Photo: Tinkergarten

At 2 a.m. on Sunday, November 1st, most Americans still turn the clocks back one hour as we end “daylight saving time.” For most of us, this kicks off a stretch of lost daylight and a new darkness that will define both ends of our days for the coming months. That change can translate into a frustrating or even saddening sense of loss—loss for the good weather, the time to exercise, or even just the time to get things done. And, for many people this year, the shorter, colder days mean it’s more challenging to gather safely outdoors with friends.

Here’s how to help your kids—and yourself—embrace the time change and move toward a new season with spirits a little more lifted.

Lean into the Darkness

Though there are some movements to end the practice of turning the clocks twice per year, there is really nothing we can do to change how daylight fades as we head towards winter. What we can control, however, is how we react to the darkness. So, if we want to thrive, we should try to just lean on in. 

That said, we want to acknowledge that, for some, the time change can lead to seasonal affective disorder (SAD), a type of depression related to changes in seasons. The advice we’re about to offer is not a cure, so if you think you or your child might be experiencing SAD, we’d encourage you to seek help from a medical professional.

But if your family is simply feeling a little down, try making the darkness fun. To get started, consider what special objects or rituals you could add to your home routine to make the early darkness feel special or fun. Focus on what the Danish, who repeatedly ranks as the world’s happiest people in spite of their long winters, call hygge—the art of creating a cozy home environment. Bust out fuzzy blankets, light candles or build fires if you have a fireplace. Start to enjoy warm herbal tea or cocoa in the afternoons or evenings. Aromatherapy from essential oils like bergamot, lemon, lavender, or cedar can also boost your mood.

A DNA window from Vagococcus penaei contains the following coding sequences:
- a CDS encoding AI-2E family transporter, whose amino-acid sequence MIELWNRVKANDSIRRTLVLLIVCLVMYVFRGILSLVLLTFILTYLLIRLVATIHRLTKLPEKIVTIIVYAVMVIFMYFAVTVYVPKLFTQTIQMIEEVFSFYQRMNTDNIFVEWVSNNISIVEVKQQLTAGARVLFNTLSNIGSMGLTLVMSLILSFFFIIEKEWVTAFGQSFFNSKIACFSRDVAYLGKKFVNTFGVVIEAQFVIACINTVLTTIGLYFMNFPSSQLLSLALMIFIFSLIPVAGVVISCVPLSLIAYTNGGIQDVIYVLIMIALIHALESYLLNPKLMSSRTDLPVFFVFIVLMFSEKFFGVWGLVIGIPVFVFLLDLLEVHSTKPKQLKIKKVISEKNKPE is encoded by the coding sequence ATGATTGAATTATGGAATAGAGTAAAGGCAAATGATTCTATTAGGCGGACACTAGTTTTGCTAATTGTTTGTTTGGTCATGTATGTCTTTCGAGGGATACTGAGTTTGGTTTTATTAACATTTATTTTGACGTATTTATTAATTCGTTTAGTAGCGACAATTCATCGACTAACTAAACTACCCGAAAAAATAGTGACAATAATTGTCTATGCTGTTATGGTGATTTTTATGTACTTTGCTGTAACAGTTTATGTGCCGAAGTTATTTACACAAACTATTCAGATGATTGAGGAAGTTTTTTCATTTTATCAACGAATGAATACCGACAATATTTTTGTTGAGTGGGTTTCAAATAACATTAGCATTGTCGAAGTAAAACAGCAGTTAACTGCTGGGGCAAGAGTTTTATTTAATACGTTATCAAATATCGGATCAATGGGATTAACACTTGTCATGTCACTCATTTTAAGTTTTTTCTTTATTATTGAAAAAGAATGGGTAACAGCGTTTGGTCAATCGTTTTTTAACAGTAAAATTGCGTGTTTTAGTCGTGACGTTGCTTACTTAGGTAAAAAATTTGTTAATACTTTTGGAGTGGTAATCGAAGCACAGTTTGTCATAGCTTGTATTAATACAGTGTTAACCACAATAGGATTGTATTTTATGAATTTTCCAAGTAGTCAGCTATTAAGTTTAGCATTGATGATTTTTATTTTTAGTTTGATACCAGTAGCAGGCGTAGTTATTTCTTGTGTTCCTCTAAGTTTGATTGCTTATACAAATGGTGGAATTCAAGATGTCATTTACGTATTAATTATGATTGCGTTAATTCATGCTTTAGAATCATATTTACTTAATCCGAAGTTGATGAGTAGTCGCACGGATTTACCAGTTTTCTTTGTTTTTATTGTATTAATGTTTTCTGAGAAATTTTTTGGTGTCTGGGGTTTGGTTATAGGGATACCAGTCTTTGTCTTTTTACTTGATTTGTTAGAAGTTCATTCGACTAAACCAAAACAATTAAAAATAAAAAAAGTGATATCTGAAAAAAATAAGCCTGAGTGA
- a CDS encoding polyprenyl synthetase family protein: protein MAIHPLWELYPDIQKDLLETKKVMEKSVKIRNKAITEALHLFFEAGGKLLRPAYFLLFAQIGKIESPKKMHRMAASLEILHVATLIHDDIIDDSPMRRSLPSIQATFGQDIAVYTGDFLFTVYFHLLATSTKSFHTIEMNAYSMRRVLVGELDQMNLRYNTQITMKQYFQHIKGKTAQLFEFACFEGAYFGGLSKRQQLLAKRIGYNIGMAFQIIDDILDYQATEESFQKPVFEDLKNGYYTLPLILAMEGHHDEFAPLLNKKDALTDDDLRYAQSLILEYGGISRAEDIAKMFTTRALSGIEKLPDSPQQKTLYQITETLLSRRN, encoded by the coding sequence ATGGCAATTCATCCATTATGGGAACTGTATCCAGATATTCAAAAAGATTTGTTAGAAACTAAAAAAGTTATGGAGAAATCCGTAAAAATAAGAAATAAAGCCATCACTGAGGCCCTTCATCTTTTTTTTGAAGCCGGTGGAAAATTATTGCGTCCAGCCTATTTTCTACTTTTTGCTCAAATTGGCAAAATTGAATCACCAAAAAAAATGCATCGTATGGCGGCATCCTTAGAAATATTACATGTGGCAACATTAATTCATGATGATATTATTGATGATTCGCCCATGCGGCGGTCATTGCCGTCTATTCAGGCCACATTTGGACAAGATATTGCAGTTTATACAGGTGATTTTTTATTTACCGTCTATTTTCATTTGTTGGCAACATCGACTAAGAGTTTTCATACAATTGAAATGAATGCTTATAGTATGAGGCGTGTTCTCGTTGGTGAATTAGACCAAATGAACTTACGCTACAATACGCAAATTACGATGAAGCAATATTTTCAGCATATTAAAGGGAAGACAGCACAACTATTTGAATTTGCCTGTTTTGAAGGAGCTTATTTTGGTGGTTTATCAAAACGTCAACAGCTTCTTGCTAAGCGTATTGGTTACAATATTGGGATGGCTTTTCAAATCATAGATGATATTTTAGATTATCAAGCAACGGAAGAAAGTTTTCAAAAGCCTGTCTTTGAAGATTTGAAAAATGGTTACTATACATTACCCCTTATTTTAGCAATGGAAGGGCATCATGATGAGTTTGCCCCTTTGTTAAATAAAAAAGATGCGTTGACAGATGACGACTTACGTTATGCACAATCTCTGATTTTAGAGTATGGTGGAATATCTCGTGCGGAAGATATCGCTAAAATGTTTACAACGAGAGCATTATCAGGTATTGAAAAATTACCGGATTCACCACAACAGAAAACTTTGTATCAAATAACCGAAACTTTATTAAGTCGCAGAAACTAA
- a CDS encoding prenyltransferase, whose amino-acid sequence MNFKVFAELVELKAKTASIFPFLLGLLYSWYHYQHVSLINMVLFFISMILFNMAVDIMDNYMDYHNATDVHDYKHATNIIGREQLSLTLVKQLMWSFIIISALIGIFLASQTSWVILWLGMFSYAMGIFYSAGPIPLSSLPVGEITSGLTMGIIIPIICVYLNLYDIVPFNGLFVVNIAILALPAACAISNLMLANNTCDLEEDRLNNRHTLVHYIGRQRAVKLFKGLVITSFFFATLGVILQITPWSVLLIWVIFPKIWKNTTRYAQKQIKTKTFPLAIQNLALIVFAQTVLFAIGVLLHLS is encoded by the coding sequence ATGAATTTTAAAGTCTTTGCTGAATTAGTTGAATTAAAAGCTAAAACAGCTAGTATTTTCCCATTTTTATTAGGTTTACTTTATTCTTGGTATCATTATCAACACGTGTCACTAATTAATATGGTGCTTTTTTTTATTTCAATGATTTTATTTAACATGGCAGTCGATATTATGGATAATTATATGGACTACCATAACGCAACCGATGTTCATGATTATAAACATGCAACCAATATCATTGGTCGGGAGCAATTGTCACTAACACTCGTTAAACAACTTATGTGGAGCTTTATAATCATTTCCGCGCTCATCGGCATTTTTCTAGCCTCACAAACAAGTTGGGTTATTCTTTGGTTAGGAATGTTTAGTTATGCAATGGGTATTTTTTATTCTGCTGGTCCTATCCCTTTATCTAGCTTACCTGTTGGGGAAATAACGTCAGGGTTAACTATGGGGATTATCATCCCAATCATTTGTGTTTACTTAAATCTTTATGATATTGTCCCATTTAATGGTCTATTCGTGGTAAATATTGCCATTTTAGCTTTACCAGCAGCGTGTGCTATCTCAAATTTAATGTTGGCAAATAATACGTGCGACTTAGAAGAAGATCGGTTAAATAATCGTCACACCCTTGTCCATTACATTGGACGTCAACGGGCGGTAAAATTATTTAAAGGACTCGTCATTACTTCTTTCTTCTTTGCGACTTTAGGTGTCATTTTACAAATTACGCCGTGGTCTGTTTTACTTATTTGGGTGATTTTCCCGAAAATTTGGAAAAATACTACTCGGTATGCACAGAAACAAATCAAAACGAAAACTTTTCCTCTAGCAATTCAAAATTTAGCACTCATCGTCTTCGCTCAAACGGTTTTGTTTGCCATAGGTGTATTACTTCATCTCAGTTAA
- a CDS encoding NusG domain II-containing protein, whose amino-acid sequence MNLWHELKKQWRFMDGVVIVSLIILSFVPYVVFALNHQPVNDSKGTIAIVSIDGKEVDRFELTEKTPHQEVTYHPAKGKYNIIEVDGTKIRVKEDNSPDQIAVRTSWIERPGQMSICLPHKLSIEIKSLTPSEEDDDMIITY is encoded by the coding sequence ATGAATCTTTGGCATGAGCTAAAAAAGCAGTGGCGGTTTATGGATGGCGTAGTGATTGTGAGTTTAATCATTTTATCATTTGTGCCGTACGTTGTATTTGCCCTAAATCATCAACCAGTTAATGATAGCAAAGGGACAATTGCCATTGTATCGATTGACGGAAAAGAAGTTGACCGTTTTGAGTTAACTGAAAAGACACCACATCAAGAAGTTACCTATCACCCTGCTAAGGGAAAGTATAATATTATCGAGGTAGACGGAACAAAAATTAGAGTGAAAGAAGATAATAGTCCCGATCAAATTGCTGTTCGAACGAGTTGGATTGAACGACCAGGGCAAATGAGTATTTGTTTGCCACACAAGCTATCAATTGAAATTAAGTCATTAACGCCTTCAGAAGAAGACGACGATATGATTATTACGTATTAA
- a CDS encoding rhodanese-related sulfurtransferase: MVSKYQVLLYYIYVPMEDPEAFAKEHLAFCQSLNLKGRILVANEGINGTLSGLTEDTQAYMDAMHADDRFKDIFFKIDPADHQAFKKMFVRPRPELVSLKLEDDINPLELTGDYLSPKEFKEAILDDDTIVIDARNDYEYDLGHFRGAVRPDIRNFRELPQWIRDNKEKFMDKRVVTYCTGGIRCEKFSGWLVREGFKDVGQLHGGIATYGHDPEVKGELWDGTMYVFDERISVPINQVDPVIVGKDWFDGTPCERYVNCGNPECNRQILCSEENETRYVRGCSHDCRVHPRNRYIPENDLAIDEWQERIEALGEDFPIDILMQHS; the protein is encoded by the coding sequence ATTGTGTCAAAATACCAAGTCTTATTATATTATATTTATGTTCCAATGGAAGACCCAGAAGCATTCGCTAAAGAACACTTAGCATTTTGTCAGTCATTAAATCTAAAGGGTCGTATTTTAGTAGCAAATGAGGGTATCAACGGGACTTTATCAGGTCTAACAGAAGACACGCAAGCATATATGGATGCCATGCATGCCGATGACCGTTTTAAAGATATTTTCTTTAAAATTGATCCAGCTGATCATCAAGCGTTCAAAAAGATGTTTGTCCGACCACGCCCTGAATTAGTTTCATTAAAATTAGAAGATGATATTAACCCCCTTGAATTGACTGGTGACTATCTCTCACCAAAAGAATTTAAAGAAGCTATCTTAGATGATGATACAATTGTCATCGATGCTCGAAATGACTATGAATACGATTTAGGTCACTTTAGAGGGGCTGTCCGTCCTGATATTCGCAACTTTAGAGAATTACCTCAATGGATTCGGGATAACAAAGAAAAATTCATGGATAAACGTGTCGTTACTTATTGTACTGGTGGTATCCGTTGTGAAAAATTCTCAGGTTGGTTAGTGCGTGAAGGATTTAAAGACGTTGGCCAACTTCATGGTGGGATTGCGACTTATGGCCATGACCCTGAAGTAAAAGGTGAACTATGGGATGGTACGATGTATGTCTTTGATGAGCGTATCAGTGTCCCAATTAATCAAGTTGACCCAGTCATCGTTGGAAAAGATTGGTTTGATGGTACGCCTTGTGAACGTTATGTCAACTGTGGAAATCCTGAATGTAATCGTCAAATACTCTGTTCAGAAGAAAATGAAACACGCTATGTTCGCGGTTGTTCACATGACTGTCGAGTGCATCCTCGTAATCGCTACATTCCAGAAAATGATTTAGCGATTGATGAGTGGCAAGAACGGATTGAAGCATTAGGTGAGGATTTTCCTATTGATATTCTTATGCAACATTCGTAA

The early darkness can also offer delightful moments when you experience it outdoors. Use lanterns or flashlights to go outside to look, listen, and feel the darkness. Little kids rarely get to gaze at the night sky when days are longer, so, if you can get outside before bed, enjoy adding a step into your bedtime routine to say goodnight to the moon and stars.

You can even see the new, early darkness as an opportunity to teach kids a valuable lesson about embracing change. That is what inspired us to create our annual Fall Lantern Walk event. Eight years in, hundreds of thousands of Tinkergarten families have made homemade lanterns and gone out at dusk on the first night after we change clocks. We come together to celebrate nature’s seasonal shifts and we sing songs, walk and just enjoy the beauty of our lights against the darkness. Visit our site to sign up to walk and receive free lantern-making directions, how-to guides, and access to special, live events.

As a parent, every time we change the clocks, it not only throws us for a loop, but it knocks our kids’ schedules out of whack, too. One of the toughest parts of “falling back” is that kids wake up really early for a few days and are not ready for bedtime. Here are our tried and true tips to help make the transition a little smoother.

1. Start ahead. If you can, move bed-time 10-15 minutes earlier each night starting three or four days ahead of the end of Daylight Saving Time. If your family is like mine and rarely plans that far ahead, just find solace in the fact that bedtime should go back to the normal hour in a few days.

2. Limit blue light. Melatonin is a hormone the body releases to help us get ready to sleep. The blue light of screens tends to block the release of melatonin and even resets the body’s natural sleep rhythms, delaying bedtime. So, now more than ever, limit screen time for the hour before bed.

3. Enjoy the late bedtime for a few days. Some kids have no problem going to bed an hour earlier, but if yours are like ours, their little bodies need a few days to transition. So, rather than fight it during the days it takes to reset, enjoy the time with soothing activities like reading an extra few stories, listening to calming music or nature sounds, or making a cozy fort to cuddle in (more hygge!).

This post originally appeared on Tinkergarten.